The cliched phrase 'flaxen-haired beauty' is puzzling..... does the poor girl have thin green strands like the plant's stems, or a blue-rinse like its flowers?
There seems to be a larger than usual number of fields planted with flax or linseed this year, with at least three around Kingsdown. It's a lovely sight when the flowers are in bloom in the morning, although they close up by the afternoon.
Another flower that only opens for the morning is Goatsbeard, hence its local name of Jack-go-to-bed-at-noon. It's a relative of Salsify, which also has this habit. Our walk today wasn't too late in the day, but there were no open flowers to be seen, although we saw a couple of dozen of the spectacular seed-heads.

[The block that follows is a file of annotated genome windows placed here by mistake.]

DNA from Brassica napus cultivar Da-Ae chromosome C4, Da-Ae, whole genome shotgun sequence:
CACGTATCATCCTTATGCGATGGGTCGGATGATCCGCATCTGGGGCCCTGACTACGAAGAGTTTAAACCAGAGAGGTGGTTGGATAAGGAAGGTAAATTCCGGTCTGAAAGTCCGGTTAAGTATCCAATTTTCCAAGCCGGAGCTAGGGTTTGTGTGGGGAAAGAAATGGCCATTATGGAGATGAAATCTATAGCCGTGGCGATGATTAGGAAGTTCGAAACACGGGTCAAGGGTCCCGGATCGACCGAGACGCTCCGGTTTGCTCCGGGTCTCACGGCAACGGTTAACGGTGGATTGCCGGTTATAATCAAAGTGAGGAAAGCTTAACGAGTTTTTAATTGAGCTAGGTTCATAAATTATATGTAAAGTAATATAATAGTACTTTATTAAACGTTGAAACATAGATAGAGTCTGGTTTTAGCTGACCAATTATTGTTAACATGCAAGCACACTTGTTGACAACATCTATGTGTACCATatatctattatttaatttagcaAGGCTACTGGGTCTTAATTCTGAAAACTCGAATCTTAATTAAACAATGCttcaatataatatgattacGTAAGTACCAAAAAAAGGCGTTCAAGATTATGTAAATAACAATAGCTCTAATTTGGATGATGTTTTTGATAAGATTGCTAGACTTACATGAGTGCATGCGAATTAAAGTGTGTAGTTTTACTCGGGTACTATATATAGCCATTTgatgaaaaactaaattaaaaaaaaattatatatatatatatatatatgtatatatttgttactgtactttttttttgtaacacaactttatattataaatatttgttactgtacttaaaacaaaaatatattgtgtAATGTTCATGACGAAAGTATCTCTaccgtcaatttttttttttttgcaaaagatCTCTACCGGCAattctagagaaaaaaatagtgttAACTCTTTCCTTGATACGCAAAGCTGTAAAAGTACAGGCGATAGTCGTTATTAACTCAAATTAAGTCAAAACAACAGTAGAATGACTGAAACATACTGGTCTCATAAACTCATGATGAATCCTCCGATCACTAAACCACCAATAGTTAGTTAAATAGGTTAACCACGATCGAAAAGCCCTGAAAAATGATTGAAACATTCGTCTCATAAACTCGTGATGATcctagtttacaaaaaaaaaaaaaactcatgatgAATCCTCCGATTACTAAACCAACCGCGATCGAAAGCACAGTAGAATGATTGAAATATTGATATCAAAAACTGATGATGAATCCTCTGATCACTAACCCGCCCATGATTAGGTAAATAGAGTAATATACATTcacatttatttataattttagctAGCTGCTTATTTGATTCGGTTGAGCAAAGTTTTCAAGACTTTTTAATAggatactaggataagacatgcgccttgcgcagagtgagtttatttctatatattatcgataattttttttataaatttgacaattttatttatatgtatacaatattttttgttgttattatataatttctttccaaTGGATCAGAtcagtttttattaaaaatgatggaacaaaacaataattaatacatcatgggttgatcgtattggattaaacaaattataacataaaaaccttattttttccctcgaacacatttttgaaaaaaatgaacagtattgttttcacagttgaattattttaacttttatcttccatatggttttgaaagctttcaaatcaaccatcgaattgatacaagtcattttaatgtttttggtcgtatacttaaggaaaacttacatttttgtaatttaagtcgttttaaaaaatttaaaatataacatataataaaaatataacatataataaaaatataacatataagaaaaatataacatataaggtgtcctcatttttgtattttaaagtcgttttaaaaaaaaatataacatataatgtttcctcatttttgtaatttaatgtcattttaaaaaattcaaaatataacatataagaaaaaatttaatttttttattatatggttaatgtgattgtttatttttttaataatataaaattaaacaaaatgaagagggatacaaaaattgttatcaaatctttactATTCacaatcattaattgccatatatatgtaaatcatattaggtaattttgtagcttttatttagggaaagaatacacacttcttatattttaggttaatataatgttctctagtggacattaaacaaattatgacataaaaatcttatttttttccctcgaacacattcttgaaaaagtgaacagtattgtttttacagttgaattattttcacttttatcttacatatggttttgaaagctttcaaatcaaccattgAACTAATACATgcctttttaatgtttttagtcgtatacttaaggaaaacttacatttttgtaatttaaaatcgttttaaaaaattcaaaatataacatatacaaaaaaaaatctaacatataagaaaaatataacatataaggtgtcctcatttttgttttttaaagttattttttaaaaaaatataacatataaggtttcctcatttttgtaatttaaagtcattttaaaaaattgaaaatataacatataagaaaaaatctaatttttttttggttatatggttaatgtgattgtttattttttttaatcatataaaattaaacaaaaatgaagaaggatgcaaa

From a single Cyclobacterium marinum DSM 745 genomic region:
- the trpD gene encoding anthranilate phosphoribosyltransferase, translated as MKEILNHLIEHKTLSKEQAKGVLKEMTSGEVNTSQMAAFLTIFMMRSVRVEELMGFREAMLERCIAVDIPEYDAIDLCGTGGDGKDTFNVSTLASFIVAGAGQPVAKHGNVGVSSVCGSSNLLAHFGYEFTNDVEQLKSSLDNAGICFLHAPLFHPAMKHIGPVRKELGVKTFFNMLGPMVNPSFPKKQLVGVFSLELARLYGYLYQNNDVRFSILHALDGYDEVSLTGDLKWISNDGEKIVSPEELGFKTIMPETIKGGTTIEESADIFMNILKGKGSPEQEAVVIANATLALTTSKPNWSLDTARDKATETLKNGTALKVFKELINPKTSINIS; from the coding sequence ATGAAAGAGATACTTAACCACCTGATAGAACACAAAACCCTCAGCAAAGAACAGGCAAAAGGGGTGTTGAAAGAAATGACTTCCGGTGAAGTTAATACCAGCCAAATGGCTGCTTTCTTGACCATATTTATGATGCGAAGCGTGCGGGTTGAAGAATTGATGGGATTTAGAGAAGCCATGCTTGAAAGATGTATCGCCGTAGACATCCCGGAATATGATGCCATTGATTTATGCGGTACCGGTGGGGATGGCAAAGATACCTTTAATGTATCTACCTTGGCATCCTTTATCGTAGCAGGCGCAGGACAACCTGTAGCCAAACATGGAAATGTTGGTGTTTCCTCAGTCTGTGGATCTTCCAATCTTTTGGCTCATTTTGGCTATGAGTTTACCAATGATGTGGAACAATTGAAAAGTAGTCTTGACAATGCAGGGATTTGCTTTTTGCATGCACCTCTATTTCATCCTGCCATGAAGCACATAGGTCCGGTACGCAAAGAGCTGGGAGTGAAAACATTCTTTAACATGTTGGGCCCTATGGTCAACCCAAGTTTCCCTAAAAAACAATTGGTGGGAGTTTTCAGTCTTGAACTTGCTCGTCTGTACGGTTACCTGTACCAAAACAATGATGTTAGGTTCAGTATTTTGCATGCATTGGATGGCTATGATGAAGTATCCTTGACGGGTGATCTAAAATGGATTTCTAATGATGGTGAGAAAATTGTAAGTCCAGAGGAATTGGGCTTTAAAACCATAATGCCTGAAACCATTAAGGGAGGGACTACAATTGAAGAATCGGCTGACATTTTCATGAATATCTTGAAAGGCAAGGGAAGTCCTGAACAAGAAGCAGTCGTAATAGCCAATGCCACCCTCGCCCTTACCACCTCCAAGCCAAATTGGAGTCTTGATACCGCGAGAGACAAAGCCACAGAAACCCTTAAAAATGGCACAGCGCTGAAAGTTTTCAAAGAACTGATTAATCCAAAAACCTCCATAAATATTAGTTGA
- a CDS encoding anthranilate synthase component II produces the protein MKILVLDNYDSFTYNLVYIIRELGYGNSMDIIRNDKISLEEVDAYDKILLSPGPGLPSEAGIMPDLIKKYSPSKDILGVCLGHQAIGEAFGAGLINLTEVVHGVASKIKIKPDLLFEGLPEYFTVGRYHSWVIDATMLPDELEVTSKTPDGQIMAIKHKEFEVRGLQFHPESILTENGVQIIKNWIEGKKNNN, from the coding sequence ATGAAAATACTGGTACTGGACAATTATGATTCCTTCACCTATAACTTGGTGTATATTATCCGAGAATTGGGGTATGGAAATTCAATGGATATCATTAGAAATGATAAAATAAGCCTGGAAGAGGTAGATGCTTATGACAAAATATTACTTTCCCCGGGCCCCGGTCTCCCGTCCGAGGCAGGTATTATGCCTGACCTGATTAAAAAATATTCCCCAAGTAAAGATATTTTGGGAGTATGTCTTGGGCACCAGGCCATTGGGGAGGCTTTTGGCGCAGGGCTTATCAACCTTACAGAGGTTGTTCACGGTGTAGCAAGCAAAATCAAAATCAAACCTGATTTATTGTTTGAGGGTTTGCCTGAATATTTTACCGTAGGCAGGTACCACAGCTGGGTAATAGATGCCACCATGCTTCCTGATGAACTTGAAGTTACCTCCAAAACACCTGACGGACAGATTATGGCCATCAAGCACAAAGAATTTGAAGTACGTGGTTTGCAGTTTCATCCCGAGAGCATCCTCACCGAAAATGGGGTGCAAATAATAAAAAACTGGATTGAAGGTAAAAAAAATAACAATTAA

Toadflax - The scientific name Linaria means "resembling Linum [flax]" which the foliage of some species superficially resembles. The flowers certainly don't.
There were few Grove Snails to be seen in the dusty heat of the day, and this one was tightly sealed against drying out. Apparently these snails are used to illustrate the principles of evolution, because Thrushes eat the snails that are least well-camouflaged in their environment.
Grassland snails are lighter (like this one) while those in woodlands are darker.
A family of five young Swallows were lined up along the rope at Restharrow, waiting to be served insects by the parents.